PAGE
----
Start into dignity beneath thy touch,
Mount from the earth on love’s ecstatic wings,
And to my eyes seem scared, If from such
I draw such rapture, who may say how much,
Wert thou the theme of my imaginings?

But Mr. Boker’s main work was in diplomacy. During the civil war he was an indefatigable worker in the Union cause being one of the organizers of the Union League club, of Philadelphia, for the purpose of standing by the government. Besides this he devoted his pen to the service of the Union. When Grant became president he made Mr. Boker minister to Turkey. He soon showed great talent for the work before him, and left Turkey with the approval of the United States government and the good will of the sultan. From this mission he was promoted to St. Petersberg.

While minister to Russia, the Virginius affair occurred. A wanton outrage on a United States ship had been perpetrated by the officers of a Spanish vessel. President Grant was very much opposed to going to war with Spain, but the case demanded either war or an apology from the Spanish government.

From Washington instructions were sent to United States ministers abroad to endeavor to gain the influence of foreign governments to the cause of the United States. All the efforts of those who followed these instructions failed, except in Mr. Boker’s case. The work required great delicacy, and the Spanish minister at St. Petersberg sought to thwart the Americans efforts. However, he succeeded in inducing Prince Gortschakoff to send instructions to the Russian minister at Madrid taking ground in favor of the United States. This settled the question; Spain apologized for the Virginius affair and was was averted.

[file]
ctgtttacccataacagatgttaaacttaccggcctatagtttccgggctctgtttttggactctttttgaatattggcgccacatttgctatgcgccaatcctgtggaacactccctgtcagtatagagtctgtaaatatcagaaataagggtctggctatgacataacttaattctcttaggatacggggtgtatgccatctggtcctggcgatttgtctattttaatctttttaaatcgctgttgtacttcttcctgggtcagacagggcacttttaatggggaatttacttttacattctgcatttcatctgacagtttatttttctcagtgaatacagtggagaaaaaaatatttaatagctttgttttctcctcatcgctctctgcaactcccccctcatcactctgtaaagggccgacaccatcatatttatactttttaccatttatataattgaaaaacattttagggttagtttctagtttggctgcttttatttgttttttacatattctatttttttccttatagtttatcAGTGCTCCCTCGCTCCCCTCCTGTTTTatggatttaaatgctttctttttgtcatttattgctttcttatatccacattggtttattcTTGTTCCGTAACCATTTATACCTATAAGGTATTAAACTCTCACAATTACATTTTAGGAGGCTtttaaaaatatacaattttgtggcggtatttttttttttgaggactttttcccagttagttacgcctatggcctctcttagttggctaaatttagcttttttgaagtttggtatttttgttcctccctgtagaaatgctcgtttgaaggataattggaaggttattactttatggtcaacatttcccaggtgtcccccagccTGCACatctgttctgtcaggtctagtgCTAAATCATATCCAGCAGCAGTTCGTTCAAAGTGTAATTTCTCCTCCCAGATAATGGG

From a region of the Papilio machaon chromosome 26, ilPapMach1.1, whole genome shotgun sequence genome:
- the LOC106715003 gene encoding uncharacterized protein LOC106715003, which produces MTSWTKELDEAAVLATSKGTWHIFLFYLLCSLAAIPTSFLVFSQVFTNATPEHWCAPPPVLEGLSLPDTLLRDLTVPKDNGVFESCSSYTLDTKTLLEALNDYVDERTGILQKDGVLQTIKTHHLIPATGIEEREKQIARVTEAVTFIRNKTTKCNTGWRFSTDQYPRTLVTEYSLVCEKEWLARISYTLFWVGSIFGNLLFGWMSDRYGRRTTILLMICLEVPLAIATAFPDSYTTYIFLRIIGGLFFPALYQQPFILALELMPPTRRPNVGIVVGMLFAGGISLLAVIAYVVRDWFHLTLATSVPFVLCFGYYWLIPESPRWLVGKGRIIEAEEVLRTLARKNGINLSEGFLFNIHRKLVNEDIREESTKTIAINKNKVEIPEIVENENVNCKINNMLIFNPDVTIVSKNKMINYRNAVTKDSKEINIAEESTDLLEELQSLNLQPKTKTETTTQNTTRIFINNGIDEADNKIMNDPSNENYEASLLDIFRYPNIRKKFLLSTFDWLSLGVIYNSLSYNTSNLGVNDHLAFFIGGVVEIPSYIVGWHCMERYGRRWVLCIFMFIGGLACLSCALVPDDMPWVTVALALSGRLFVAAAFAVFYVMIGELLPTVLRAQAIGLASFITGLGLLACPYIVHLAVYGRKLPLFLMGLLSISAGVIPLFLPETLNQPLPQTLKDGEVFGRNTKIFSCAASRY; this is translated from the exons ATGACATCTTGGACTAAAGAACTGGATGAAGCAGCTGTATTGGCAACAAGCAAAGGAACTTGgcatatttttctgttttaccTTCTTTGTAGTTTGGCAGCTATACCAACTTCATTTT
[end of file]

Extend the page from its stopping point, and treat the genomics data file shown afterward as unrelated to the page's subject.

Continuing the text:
Mr. Boker was doubtless aided by the friendly relations between Russia and America, which sprang from Russia’s pronounced declaration in favor of the Union in sending a fleet of war vessels to New York during the civil war. But he unquestionably gained a great ascendency over the Czar Alexander and his minister of state. Both requested that his term as minister to Russia might be prolonged. When his successor arrived at St. Petersberg it is related that Gortschakoff said to him:

“I cannot say that I am glad to see you. In fact, I’m not sure that I see you at all, for the tears that are in my eyes on account of the departure of our friend Boker.”

For many years Mr. Boker was a conspicuous light in Philadelphia, and it is due to his efforts that Egypt, Turkey and Russia were led to take an interest in the Centennial exhibition of 1876. He had a fine library, to which he devoted himself during his later days. His house was decorated with many articles of vertu, obtained during his residence abroad.

Newark Daily Advocate (Newark, Ohio) Jan 15, 1890

Image from the Old Pictures website.

Poets Are Not Like Birds.

The late George H. Boker wrote to his friend, R.H. Stoddard: “Read used to tell a story of some Yankee poet who resolved to wait for an impulse from the Muse. He waited thirty years, and at the end of that time concluded himself no poet, although his youthful poems gave promise of great things. That man perhaps wanted but industry to make him immortal. I hold that there is a labor connected with all great literary achievements sufficient to drive any but a man of genius stark mad. This the world will never believe. It has an idea that poets write as birds sing, and it is this very false idea which robs us of half our honors. Were poetry forged upon the anvil, cut out with the ax or spun in the mill, my heaven! how men would wonder at the process! What power, what toil, what ingenuity!”

Woodland Daily Democrat (Woodland, California) Aug 8, 1890